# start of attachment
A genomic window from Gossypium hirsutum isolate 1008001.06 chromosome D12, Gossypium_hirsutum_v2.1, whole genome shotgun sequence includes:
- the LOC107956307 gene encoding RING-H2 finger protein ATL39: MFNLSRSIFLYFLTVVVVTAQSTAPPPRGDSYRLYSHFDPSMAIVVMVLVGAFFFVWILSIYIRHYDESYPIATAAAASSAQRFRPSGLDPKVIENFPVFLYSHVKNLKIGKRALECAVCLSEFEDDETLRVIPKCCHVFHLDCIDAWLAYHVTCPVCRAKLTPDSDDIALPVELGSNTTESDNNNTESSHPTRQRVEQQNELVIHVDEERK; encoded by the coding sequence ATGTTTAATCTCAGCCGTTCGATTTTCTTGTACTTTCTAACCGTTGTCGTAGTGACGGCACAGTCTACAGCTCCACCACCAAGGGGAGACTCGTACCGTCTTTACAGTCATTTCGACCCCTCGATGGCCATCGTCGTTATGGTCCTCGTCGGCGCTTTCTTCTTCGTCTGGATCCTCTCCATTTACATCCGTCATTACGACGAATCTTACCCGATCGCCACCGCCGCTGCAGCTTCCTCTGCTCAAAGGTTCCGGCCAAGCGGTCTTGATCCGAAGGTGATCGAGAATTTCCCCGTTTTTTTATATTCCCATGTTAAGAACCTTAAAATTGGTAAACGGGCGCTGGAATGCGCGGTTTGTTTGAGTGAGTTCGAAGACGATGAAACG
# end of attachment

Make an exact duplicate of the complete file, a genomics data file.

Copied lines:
A genomic window from Gossypium hirsutum isolate 1008001.06 chromosome D12, Gossypium_hirsutum_v2.1, whole genome shotgun sequence includes:
- the LOC107956307 gene encoding RING-H2 finger protein ATL39: MFNLSRSIFLYFLTVVVVTAQSTAPPPRGDSYRLYSHFDPSMAIVVMVLVGAFFFVWILSIYIRHYDESYPIATAAAASSAQRFRPSGLDPKVIENFPVFLYSHVKNLKIGKRALECAVCLSEFEDDETLRVIPKCCHVFHLDCIDAWLAYHVTCPVCRAKLTPDSDDIALPVELGSNTTESDNNNTESSHPTRQRVEQQNELVIHVDEERK; encoded by the coding sequence ATGTTTAATCTCAGCCGTTCGATTTTCTTGTACTTTCTAACCGTTGTCGTAGTGACGGCACAGTCTACAGCTCCACCACCAAGGGGAGACTCGTACCGTCTTTACAGTCATTTCGACCCCTCGATGGCCATCGTCGTTATGGTCCTCGTCGGCGCTTTCTTCTTCGTCTGGATCCTCTCCATTTACATCCGTCATTACGACGAATCTTACCCGATCGCCACCGCCGCTGCAGCTTCCTCTGCTCAAAGGTTCCGGCCAAGCGGTCTTGATCCGAAGGTGATCGAGAATTTCCCCGTTTTTTTATATTCCCATGTTAAGAACCTTAAAATTGGTAAACGGGCGCTGGAATGCGCGGTTTGTTTGAGTGAGTTCGAAGACGATGAAACG